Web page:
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Commonwealth: the Social, Cultural, and Conceptual Contexts of an Early Modern Keyword

Lookup NU author(s): Professor Jennifer Richards

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Abstract

The article explores ‘commonwealth’ both as a term and a conceptual field across the early modern period, with a particular focus on the Anglophone world. The shifts of usage of ‘commonwealth’ are explored, from a term used to describe the polity, to one used to describe a particular, republican form of polity, through to its eclipse in the eighteenth century by other terms such as ‘nation’ and ‘state’. But the article also investigates the variety of usages during any one time, especially at moments of crisis, and the network of related terms that constituted ‘commonwealth’. That investigation requires, it is argued, not just a textual approach but one that embraces social custom and practice, as well as the study of literary and visual forms through which the keyword ‘commonwealth’ was constructed. The article emphasizes the importance of social context to language; the forms, metaphors and images used to describe and depict the polity; and to show how linguistic change could occur through the transmutation of elements of the conceptual field that endowed the keyword with its meaning.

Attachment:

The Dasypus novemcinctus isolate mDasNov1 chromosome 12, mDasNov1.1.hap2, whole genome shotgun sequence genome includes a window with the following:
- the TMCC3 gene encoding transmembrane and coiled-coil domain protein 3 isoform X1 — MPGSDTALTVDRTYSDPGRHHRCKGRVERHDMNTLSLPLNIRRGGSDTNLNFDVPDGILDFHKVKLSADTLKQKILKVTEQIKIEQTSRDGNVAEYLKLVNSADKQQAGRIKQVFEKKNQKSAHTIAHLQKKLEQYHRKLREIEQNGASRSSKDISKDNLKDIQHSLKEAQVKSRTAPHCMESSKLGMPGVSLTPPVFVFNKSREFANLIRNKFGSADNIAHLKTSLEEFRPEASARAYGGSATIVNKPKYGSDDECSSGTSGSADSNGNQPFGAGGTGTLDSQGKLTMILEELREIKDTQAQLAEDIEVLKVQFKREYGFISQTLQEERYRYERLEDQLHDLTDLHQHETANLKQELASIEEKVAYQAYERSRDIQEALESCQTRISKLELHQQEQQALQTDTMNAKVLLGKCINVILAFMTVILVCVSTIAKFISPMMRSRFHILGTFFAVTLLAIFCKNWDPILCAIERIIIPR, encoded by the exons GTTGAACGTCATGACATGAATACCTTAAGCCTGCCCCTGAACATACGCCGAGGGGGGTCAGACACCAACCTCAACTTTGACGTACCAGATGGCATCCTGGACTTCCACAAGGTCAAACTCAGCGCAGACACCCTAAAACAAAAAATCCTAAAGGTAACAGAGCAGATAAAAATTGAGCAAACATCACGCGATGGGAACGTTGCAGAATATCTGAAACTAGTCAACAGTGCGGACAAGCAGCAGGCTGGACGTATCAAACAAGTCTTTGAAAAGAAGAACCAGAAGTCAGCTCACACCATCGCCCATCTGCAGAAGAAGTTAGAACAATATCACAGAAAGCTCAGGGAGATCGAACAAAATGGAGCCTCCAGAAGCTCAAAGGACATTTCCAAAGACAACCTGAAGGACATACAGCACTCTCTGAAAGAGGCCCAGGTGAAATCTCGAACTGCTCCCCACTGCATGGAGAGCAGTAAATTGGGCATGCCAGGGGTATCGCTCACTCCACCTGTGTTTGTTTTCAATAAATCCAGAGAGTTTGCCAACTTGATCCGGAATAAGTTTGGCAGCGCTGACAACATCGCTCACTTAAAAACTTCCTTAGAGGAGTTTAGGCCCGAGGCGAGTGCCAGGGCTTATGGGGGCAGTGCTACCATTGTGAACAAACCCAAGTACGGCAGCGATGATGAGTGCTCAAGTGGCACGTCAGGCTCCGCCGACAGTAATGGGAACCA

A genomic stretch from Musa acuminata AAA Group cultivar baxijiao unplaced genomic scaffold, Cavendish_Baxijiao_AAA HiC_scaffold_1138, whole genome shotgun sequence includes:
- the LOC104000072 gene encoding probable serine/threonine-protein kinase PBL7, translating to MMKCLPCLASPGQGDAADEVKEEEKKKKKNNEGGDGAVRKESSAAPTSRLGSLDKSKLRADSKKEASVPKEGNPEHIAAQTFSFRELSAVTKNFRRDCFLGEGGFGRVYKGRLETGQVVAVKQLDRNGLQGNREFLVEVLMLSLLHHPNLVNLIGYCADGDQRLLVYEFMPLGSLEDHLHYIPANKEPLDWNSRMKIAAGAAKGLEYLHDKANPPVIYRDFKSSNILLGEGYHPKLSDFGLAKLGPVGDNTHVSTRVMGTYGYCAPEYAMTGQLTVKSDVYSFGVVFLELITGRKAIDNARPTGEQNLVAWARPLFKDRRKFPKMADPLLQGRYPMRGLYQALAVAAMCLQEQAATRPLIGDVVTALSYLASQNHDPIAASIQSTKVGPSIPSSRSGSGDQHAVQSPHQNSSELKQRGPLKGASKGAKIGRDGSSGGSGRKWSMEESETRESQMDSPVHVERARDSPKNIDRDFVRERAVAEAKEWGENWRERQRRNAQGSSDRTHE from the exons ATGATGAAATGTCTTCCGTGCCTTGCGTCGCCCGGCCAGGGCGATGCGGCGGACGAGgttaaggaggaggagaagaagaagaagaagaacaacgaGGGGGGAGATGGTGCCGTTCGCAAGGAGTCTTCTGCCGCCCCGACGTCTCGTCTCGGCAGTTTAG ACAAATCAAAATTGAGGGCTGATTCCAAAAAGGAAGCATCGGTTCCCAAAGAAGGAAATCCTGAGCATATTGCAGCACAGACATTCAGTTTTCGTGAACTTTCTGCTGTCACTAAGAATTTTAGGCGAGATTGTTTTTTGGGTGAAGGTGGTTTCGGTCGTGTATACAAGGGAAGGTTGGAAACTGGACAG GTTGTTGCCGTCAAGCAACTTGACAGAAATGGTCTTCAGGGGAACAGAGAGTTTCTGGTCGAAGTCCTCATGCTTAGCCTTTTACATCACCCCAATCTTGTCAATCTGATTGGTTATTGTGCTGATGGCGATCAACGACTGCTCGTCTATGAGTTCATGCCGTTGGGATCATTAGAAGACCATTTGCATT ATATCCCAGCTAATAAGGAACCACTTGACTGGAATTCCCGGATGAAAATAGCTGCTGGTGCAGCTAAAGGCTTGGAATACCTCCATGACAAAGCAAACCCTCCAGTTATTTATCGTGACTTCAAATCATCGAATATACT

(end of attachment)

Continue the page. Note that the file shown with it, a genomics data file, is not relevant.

Publication metadata

Author(s): Early Modern Research Group

Publication type: Article

Publication status: Published

Journal: Historical Journal

Year: 2011

Volume: 54

Issue: 3

Pages: 659-687

Print publication date: 29/07/2011

ISSN (print): 0018-246X

ISSN (electronic): 1469-5103

Publisher: Cambridge University Press

URL: http://dx.doi.prg/10.1017/S0018246X11000203

DOI: 10.1017/S0018246X11000203


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